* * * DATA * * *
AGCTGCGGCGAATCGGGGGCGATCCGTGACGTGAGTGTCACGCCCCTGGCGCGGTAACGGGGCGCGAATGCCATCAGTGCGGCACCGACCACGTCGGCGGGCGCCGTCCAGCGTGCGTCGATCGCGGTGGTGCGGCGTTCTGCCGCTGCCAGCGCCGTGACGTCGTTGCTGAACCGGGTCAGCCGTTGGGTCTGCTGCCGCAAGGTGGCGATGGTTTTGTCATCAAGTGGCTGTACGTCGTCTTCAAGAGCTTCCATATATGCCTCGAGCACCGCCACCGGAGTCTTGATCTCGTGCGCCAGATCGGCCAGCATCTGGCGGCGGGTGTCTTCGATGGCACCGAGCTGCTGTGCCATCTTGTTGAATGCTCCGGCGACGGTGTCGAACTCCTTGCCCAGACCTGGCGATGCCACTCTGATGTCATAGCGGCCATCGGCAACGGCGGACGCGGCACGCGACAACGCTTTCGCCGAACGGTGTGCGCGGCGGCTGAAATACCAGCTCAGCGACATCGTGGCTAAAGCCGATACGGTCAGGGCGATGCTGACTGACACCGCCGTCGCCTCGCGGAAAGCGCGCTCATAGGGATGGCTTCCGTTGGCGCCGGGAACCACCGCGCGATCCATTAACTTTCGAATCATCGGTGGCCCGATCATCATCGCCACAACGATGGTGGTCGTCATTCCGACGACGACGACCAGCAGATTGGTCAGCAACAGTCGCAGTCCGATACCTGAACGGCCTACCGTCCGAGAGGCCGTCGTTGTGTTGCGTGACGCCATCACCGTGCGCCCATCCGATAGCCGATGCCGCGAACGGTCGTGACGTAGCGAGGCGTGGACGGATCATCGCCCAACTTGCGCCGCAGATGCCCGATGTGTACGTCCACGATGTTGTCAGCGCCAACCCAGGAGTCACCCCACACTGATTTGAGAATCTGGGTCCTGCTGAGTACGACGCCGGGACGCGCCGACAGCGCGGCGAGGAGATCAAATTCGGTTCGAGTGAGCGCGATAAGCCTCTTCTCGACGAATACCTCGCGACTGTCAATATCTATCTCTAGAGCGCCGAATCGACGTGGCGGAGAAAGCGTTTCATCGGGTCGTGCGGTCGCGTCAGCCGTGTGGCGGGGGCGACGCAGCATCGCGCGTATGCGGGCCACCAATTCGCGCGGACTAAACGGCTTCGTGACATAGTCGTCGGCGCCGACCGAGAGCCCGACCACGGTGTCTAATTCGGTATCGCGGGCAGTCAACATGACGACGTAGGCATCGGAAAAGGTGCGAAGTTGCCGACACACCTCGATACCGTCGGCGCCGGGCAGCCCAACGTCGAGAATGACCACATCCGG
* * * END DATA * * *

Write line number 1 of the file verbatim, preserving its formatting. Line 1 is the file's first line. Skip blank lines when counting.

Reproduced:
AGCTGCGGCGAATCGGGGGCGATCCGTGACGTGAGTGTCACGCCCCTGGCGCGGTAACGGGGCGCGAATGCCATCAGTGCGGCACCGACCACGTCGGCGGGCGCCGTCCAGCGTGCGTCGATCGCGGTGGTGCGGCGTTCTGCCGCTGCCAGCGCCGTGACGTCGTTGCTGAACCGGGTCAGCCGTTGGGTCTGCTGCCGCAAGGTGGCGATGGTTTTGTCATCAAGTGGCTGTACGTCGTCTTCAAGAGCTTCCATATATGCCTCGAGCACCGCCACCGGAGTCTTGATCTCGTGCGCCAGATCGGCCAGCATCTGGCGGCGGGTGTCTTCGATGGCACCGAGCTGCTGTGCCATCTTGTTGAATGCTCCGGCGACGGTGTCGAACTCCTTGCCCAGACCTGGCGATGCCACTCTGATGTCATAGCGGCCATCGGCAACGGCGGACGCGGCACGCGACAACGCTTTCGCCGAACGGTGTGCGCGGCGGCTGAAATACCAGCTCAGCGACATCGTGGCTAAAGCCGATACGGTCAGGGCGATGCTGACTGACACCGCCGTCGCCTCGCGGAAAGCGCGCTCATAGGGATGGCTTCCGTTGGCGCCGGGAACCACCGCGCGATCCATTAACTTTCGAATCATCGGTGGCCCGATCATCATCGCCACAACGATGGTGGTCGTCATTCCGACGACGACGACCAGCAGATTGGTCAGCAACAGTCGCAGTCCGATACCTGAACGGCCTACCGTCCGAGAGGCCGTCGTTGTGTTGCGTGACGCCATCACCGTGCGCCCATCCGATAGCCGATGCCGCGAACGGTCGTGACGTAGCGAGGCGTGGACGGATCATCGCCCAACTTGCGCCGCAGATGCCCGATGTGTACGTCCACGATGTTGTCAGCGCCAACCCAGGAGTCACCCCACACTGATTTGAGAATCTGGGTCCTGCTGAGTACGACGCCGGGACGCGCCGACAGCGCGGCGAGGAGATCAAATTCGGTTCGAGTGAGCGCGATAAGCCTCTTCTCGACGAATACCTCGCGACTGTCAATATCTATCTCTAGAGCGCCGAATCGACGTGGCGGAGAAAGCGTTTCATCGGGTCGTGCGGTCGCGTCAGCCGTGTGGCGGGGGCGACGCAGCATCGCGCGTATGCGGGCCACCAATTCGCGCGGACTAAACGGCTTCGTGACATAGTCGTCGGCGCCGACCGAGAGCCCGACCACGGTGTCTAATTCGGTATCGCGGGCAGTCAACATGACGACGTAGGCATCGGAAAAGGTGCGAAGTTGCCGACACACCTCGATACCGTCGGCGCCGGGCAGCCCAACGTCGAGAATGACCACATCCGG